Type: New Feature
Affects Version/s: None
Fix Version/s: None
Erasure coding provides a more space-efficient method for adding data redundancy than mirroring, at a somewhat higher computational cost. This would typically be used for adding redundancy for large and longer-lived files to minimize space overhead. For example, RAID-6 10+2 adds only 20% space overhead while allowing two OST failures, compared to mirroring which adds 100% overhead for single-failure redundancy or 200% overhead for double-failure redundancy. Erasure coding can add redundancy for an arbitrary number of drive failures (e.g. any 3 drives in a group of 16) with a fraction of the overhead.
It would be possible to implement delayed erasure coding on striped files in a similar manner to Phase 1 mirrored files, by storing the parity stripes in a separate component in the file, having a layout that indicates the erasure coding algorithm, number of data and parity stripes, stripe_size (should probably match file stripe size), etc. The encoding would be similar to RAID-4, with specific "data" stripes (the traditional Lustre RAID-0 file layout) in the primary component, and one or more "parity" stripes stored in a separate parity component, unlike RAID-5/6 that have the parity interleaved. For widely-striped files, there could be separate parity stripes for different sets of file stripes (e.g. 10x 12+3 for a 120-stripe file), so that data+parity would be able to use all of the OSTs in the filesystem without having double failures within a single parity group. For very large files, it would be possible to split the parity component into smaller extents to reduce the parity reconstruction overhead for sub-file overwrites. Erasure coding could also be added after-the-fact to existing RAID-0 striped files, after the initial file write, or when migrating a file from an active storage tier to an archive tier.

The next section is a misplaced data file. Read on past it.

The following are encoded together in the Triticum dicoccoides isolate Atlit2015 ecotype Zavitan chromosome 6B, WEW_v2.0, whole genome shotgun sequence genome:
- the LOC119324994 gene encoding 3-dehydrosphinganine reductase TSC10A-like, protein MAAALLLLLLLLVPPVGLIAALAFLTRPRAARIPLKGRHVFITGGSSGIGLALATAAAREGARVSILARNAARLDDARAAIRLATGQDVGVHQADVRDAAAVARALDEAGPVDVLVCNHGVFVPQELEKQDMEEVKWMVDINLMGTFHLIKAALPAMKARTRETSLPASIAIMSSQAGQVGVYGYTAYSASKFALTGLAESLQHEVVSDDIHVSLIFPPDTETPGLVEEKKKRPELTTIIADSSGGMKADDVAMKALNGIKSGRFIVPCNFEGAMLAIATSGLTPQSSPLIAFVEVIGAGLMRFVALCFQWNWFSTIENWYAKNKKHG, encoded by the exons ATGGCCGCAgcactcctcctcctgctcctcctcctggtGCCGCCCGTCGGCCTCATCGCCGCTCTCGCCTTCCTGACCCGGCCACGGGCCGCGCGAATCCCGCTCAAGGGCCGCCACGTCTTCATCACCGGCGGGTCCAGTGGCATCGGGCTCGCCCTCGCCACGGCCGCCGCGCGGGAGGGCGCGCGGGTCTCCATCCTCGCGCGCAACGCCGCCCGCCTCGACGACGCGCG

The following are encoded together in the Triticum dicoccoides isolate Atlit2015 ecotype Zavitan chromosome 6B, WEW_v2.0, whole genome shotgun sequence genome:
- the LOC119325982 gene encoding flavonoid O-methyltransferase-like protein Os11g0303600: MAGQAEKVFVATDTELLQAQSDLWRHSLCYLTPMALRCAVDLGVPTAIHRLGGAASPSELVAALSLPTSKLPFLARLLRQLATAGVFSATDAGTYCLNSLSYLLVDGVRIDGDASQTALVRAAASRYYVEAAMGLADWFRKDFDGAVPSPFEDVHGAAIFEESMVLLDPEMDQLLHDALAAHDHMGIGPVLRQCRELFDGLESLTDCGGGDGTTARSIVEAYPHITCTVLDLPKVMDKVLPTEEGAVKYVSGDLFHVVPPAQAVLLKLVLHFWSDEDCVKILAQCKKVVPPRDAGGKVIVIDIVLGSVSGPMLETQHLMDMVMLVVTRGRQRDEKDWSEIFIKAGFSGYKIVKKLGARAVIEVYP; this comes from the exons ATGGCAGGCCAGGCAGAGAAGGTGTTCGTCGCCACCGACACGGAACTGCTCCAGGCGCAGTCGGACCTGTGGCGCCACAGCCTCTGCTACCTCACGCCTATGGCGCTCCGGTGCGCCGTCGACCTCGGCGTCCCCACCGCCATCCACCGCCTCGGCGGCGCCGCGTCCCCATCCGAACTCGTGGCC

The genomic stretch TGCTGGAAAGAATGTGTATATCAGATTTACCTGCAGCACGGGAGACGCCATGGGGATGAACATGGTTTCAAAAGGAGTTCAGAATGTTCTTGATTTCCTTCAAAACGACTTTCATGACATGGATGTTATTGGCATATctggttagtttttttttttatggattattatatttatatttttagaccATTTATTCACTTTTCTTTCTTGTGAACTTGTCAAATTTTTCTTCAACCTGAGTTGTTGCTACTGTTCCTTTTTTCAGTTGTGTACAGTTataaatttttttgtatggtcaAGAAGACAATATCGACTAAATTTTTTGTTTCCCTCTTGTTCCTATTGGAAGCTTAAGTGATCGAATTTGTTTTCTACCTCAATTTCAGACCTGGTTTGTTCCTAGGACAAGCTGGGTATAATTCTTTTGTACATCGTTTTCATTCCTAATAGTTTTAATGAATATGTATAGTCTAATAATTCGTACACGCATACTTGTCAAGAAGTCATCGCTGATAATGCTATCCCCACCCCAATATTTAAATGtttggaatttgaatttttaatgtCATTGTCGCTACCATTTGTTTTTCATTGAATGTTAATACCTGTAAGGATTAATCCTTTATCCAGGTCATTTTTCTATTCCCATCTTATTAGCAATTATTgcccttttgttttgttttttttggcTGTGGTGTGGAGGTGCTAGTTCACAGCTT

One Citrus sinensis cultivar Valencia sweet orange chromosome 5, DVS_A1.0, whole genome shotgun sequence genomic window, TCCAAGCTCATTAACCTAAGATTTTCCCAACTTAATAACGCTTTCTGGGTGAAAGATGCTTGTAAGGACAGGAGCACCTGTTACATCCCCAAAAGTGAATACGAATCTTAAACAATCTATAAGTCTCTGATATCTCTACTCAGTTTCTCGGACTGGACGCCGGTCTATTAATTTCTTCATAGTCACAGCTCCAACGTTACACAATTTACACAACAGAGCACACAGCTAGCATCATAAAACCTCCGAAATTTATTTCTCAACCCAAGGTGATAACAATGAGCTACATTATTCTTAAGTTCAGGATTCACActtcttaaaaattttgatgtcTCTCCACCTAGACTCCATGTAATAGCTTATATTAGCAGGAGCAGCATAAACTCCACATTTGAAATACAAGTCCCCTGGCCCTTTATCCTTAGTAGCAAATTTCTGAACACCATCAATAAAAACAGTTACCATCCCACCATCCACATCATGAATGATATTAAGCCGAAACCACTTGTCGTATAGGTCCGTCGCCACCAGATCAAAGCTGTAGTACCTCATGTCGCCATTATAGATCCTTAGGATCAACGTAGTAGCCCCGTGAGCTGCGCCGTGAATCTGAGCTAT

Reads from an erasure-coded file would normally use only the primary RAID-0 component (unless data verification on read was also desired), as with non-redundant files. If a stripe in the primary component for the file fails, the client would read the data stripes and one or more parity stripes component and reconstruct the data from parity on the fly, and/or depend on the resync tool to reconstruct the failed stripe from parity.
Writes to an erasure-coded file would mark the parity component stale matching the extent of the data component that was modified, as with a regular mirrored file, and writes would continue on the primary RAID-0 striped file. The main difference from an FLR mirrored file is that the writes would always need to go to the primary data component, and the parity component would always be marked stale. It would not be possible to write to an erasure-coded file that has a failure in a primary stripe without first reconstructing it from parity.
Erasure coding will add the ability to add full redundancy of large files or whole filesystems, rather than using full mirroring. This will allow striped Lustre files to store redundancy in parity components that allow recovery from a specified number of OST failures (e.g. 3 OST failures per 12 stripes, or 4 OST failures per 24 stripes) in a manner similar to RAID-4 with fixed parity stripes.
The actual parity generation will be done with the lfs mirror resync tool in userspace. The Lustre client will do normal reads from the RAID-0 data component, unless there is an OST failure or other error reading from a data stripe. Add support for data reconstruction from the data and parity components, leveraging existing functionality for reading mirrored files.
To avoid losing redundancy on erasure-coded files that are modified, the Mirrored File Writes functionality could be used during writes to such files. Changes would be merged into the erasure coded component after the file is closed, using the Phase 1 ChangeLog consumer, and then the mirror component can be dropped.
The lfs mirror resync tool needs to be updated to generate the erasure code for the file striped file, storing the parity in a separate component from the main RAID-0 striped file. There are CPU-optimized implementations of the erasure coding algorithms available, so the majority of the work would be integrating these optimized routines into the Lustre kernel modules and userspace tools, rather than actually developing the encoding algorithms.